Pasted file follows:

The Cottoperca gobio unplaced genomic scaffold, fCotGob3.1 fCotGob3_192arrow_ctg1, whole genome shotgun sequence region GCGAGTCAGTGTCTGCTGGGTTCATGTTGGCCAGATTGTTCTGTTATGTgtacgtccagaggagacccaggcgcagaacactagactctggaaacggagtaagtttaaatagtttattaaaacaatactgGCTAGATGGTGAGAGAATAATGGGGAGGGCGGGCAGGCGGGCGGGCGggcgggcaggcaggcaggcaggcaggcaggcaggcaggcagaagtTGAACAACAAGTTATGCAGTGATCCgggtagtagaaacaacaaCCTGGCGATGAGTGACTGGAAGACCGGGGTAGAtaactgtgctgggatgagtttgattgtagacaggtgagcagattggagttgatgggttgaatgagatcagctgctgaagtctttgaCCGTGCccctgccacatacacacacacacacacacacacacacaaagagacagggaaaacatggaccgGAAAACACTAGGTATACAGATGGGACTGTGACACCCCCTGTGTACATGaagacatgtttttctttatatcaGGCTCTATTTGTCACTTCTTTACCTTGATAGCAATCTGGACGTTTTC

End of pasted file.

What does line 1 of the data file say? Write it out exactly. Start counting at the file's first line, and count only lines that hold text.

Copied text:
The Cottoperca gobio unplaced genomic scaffold, fCotGob3.1 fCotGob3_192arrow_ctg1, whole genome shotgun sequence region GCGAGTCAGTGTCTGCTGGGTTCATGTTGGCCAGATTGTTCTGTTATGTgtacgtccagaggagacccaggcgcagaacactagactctggaaacggagtaagtttaaatagtttattaaaacaatactgGCTAGATGGTGAGAGAATAATGGGGAGGGCGGGCAGGCGGGCGGGCGggcgggcaggcaggcaggcaggcaggcaggcaggcaggcagaagtTGAACAACAAGTTATGCAGTGATCCgggtagtagaaacaacaaCCTGGCGATGAGTGACTGGAAGACCGGGGTAGAtaactgtgctgggatgagtttgattgtagacaggtgagcagattggagttgatgggttgaatgagatcagctgctgaagtctttgaCCGTGCccctgccacatacacacacacacacacacacacacacaaagagacagggaaaacatggaccgGAAAACACTAGGTATACAGATGGGACTGTGACACCCCCTGTGTACATGaagacatgtttttctttatatcaGGCTCTATTTGTCACTTCTTTACCTTGATAGCAATCTGGACGTTTTC